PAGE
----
An "Anger Trigger" is a specific behavior that can "push our buttons" and cause us to get angry. For parents of young children, even everyday childhood behaviors can activate an anger trigger. For example, most parents have or will experience the frustration of a young child not sleeping through the night. That frustration can lead to anger directed at the child. So the behavior of the child--not sleeping through the night--becomes the anger trigger for the parent or caregiver. Another example would be a three-year-old having a temper tantrum. The behavior of the child--having a temper tantrum--becomes the anger trigger for the parent or caregiver.

Each card addresses a specific anger trigger and is followed by three general prompts: Stop and Remember, Think, and Say and Do. Each card is also bilingual--English on one side and Spanish on the other.

  • The Stop and Remember prompt reminds the parent to STOP before reacting to the behavior and REMEMBER that this is a young child behaving like a young child.

  • The Think prompt asks the parent to try to see the child's perspective. Often children do not understand why someone is getting angry or how to change their behavior.

  • The Say and Do prompt gives suggestions on positive responses that can help deactivate the anger trigger and lead to a constructive outcome.

Use and Evaluation

This 'Toolbox has been the focal point of the RETHINK© (IMHI) Anger Management Program that is currently being taught by University of Nevada Cooperative Extension. In workshops with parents, the instructor teaches the why and how of using the 'Toolbox, followed by several small group activities that allow the participants to practice using the Toolbox (Kock, Killian, & Bixler, 2003).

Over 860 parents have completed the training. Initial post-pre-test measured whether participants understood what triggered their anger, recognized the signs that they were getting angry, and learned how they typically handled their anger and whether they learned constructive ways to manage anger. Results showed significant increases in parents' knowledge. New efforts to measure actual use of the 'Toolbox include a 6-month follow up interview. Results of in-person interviews conducted in January 2006 with 14 of the 20 parents who had taken a workshop in July 2005 were:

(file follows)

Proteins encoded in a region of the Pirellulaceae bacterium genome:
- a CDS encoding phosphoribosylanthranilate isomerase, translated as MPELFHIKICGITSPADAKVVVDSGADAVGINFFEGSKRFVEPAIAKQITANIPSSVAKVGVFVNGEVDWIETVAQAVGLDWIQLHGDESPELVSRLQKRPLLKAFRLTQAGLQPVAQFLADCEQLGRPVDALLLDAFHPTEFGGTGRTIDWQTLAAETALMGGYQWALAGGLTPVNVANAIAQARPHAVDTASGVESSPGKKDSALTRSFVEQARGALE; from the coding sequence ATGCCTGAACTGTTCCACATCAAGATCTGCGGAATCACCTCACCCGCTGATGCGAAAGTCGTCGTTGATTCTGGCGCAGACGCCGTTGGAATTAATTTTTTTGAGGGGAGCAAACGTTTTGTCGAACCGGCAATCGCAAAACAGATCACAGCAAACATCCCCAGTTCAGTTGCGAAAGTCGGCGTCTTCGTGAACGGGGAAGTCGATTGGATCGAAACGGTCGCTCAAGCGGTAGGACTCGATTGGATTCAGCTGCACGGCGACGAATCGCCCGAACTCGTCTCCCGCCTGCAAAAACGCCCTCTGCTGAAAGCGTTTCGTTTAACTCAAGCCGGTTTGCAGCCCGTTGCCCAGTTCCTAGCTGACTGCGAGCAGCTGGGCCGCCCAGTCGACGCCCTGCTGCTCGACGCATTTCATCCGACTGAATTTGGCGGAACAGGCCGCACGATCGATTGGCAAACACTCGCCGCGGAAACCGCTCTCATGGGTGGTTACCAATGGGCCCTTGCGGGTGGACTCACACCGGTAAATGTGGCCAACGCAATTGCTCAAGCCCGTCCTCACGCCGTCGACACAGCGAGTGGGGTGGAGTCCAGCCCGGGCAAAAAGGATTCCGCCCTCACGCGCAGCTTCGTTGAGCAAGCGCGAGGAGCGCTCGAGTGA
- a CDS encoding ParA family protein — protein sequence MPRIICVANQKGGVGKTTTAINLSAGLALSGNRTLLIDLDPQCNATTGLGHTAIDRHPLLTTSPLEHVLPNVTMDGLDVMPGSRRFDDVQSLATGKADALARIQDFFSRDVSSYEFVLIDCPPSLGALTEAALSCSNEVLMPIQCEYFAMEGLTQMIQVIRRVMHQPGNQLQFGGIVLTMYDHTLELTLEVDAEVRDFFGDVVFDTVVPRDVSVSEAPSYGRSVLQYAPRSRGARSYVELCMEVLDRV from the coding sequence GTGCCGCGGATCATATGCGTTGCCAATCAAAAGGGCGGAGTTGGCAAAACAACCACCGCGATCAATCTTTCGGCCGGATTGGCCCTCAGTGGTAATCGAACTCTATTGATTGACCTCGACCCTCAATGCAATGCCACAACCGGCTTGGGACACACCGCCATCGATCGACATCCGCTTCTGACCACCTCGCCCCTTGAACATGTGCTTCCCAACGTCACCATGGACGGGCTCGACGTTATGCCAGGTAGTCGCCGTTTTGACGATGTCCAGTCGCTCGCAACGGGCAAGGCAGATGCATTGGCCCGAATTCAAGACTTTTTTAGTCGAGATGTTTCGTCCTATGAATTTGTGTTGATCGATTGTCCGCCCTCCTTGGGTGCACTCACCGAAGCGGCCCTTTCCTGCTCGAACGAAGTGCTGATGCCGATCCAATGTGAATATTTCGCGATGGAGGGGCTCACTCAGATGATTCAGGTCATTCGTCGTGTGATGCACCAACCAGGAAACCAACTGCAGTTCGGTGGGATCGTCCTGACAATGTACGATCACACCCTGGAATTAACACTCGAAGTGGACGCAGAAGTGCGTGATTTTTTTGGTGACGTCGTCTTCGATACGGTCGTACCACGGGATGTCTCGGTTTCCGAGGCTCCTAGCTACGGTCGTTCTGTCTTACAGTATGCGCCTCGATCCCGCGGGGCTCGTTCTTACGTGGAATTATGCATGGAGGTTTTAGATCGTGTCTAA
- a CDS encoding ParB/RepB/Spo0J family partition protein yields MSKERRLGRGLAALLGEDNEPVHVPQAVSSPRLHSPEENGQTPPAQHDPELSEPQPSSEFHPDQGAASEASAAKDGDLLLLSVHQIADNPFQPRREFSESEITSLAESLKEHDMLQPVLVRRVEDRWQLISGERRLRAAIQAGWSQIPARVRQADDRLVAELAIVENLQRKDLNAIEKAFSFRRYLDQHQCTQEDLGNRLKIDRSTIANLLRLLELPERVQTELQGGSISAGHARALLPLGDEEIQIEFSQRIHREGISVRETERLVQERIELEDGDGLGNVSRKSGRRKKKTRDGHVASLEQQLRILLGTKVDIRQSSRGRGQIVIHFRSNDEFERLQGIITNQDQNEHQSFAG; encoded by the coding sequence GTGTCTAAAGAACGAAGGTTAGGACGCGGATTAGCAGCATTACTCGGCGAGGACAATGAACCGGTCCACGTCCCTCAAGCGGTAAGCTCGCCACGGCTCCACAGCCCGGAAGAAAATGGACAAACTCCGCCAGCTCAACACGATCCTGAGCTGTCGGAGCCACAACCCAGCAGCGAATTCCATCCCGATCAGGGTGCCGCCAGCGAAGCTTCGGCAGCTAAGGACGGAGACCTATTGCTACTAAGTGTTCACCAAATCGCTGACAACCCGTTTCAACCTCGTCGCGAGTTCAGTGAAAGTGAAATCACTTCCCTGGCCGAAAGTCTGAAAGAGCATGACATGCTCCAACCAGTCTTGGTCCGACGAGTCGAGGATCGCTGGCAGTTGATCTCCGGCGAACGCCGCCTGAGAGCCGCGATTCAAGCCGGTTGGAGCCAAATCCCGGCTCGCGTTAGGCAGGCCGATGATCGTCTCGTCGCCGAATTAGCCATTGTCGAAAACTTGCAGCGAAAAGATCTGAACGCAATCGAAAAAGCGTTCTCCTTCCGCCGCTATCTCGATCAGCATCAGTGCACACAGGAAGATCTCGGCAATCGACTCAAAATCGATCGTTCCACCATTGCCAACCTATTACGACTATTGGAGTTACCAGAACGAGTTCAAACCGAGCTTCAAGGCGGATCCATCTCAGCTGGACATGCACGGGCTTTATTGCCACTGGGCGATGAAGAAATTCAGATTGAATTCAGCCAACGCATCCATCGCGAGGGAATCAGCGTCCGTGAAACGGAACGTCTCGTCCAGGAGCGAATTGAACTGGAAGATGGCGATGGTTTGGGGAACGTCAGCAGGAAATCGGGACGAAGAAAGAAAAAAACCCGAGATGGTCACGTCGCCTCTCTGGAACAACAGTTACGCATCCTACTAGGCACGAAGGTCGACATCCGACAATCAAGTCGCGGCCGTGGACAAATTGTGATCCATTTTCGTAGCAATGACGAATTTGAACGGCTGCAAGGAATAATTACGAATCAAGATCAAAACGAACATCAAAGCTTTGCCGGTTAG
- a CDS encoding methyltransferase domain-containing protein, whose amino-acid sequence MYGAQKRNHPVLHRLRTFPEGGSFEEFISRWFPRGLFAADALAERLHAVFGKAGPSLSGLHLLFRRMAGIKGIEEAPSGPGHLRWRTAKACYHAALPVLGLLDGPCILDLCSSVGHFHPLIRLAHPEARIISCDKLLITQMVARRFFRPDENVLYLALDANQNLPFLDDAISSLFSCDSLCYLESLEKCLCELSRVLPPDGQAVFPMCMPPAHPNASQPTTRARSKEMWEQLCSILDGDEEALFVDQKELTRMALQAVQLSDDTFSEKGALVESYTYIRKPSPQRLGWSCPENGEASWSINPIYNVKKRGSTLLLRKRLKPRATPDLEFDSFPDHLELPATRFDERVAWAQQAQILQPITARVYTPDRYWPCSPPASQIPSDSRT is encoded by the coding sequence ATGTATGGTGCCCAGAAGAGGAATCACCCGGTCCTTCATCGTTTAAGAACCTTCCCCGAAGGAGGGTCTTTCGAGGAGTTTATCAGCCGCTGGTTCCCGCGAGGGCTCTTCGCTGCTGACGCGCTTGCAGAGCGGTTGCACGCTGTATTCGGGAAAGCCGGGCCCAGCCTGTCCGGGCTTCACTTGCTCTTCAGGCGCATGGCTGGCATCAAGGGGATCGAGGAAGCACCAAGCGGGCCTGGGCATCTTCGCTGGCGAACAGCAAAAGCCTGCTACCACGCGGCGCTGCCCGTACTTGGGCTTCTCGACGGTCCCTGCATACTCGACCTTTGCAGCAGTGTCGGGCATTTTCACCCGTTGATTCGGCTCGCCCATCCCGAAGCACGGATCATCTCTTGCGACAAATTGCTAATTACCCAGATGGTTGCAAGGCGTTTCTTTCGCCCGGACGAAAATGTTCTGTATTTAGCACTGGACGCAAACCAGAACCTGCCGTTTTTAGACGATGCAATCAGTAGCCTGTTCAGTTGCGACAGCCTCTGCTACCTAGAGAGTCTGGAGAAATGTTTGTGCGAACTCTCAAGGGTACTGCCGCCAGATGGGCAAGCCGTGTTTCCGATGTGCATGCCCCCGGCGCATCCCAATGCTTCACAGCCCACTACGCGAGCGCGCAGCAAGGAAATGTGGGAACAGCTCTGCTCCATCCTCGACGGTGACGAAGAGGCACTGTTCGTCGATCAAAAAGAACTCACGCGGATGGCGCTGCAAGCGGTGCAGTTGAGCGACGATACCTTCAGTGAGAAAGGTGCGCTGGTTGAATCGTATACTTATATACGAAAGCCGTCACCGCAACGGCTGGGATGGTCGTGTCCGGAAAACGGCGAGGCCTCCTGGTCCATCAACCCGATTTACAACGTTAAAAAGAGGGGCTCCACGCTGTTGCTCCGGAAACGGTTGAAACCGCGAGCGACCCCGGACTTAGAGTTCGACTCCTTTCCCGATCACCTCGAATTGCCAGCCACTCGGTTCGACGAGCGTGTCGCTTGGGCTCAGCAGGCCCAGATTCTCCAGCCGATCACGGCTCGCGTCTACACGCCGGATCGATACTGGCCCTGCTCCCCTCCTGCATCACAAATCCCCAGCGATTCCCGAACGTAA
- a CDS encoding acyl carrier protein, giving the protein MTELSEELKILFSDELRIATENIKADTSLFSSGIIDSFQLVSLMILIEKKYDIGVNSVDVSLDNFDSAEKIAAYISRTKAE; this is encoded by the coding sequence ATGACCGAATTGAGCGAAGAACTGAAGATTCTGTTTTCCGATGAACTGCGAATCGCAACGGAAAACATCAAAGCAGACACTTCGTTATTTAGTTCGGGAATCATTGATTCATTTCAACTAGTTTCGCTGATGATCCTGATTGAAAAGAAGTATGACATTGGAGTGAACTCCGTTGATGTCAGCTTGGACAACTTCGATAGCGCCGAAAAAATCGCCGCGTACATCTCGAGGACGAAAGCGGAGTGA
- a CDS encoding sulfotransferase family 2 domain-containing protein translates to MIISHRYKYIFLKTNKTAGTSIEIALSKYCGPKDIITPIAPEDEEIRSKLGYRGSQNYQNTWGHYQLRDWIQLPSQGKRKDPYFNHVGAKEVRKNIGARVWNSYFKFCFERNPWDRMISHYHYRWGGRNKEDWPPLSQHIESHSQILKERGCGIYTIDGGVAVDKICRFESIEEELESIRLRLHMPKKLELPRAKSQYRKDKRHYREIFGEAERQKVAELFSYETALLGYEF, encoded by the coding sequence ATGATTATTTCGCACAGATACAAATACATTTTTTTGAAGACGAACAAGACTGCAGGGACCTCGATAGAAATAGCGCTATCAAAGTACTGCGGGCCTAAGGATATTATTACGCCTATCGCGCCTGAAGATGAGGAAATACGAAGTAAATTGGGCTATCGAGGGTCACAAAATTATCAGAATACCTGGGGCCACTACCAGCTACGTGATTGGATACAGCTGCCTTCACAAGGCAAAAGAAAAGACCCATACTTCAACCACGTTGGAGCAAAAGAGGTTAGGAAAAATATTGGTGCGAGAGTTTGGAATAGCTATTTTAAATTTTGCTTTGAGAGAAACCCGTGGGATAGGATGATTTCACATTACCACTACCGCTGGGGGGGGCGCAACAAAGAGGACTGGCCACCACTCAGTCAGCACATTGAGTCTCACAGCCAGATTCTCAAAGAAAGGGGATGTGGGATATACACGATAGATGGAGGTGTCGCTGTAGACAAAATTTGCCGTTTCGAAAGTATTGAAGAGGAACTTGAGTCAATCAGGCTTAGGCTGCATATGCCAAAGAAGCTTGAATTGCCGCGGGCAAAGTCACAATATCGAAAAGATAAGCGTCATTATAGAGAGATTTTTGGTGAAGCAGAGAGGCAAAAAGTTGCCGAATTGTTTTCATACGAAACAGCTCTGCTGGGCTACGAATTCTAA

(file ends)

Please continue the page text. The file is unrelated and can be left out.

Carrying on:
1. How many times have you used the Toolbox since the workshop?
    79% had used the 'Toolbox one or more times
    36% had used the 'Toolbox four or more times

  2. If you have used the Toolbox, how helpful was it?
    73% found the 'Toolbox "very helpful"
    27% found the 'Toolbox "somewhat helpful"

  3. If you have used the Toolbox, what was the age group(s) of the cards you used?
    The age groups most referenced were for "2 & 3 years olds" and "6 to 11 years old."

  4. If you have not used the Toolbox, how likely is it that you will use the Toolbox in the future if you want help with handling a "hot button" anger issue with a child?
    The three parents who had not used the 'Toolbox said that they "might" use it in the future.

Additional comments from parents include: "Good guide. One time had problem with three-year-old sharing. My 10-year-old son went to the box and read the card for sharing to me in English, I read it in Spanish." "Husband also uses it. I have it in the living room at our disposal. Sometimes we are at a loss of what to do--the cards help."


Kock, J., Killian, E., & Bixler, M. (2003). Anger management toolbox curriculum. University of Nevada Cooperative Extension Curriculum Materials, CM-03-09. Available at:

Osofsky, J. D. (1998). Children in a violent society. Guilford Publishing Inc.

The Institute for Mental Health Initiatives (IMHI) (1988). Anger management for parents: The RETHINK© method. Distributed by Research Press, 2612 N. Mattis Ave., Champaign, IL 61822.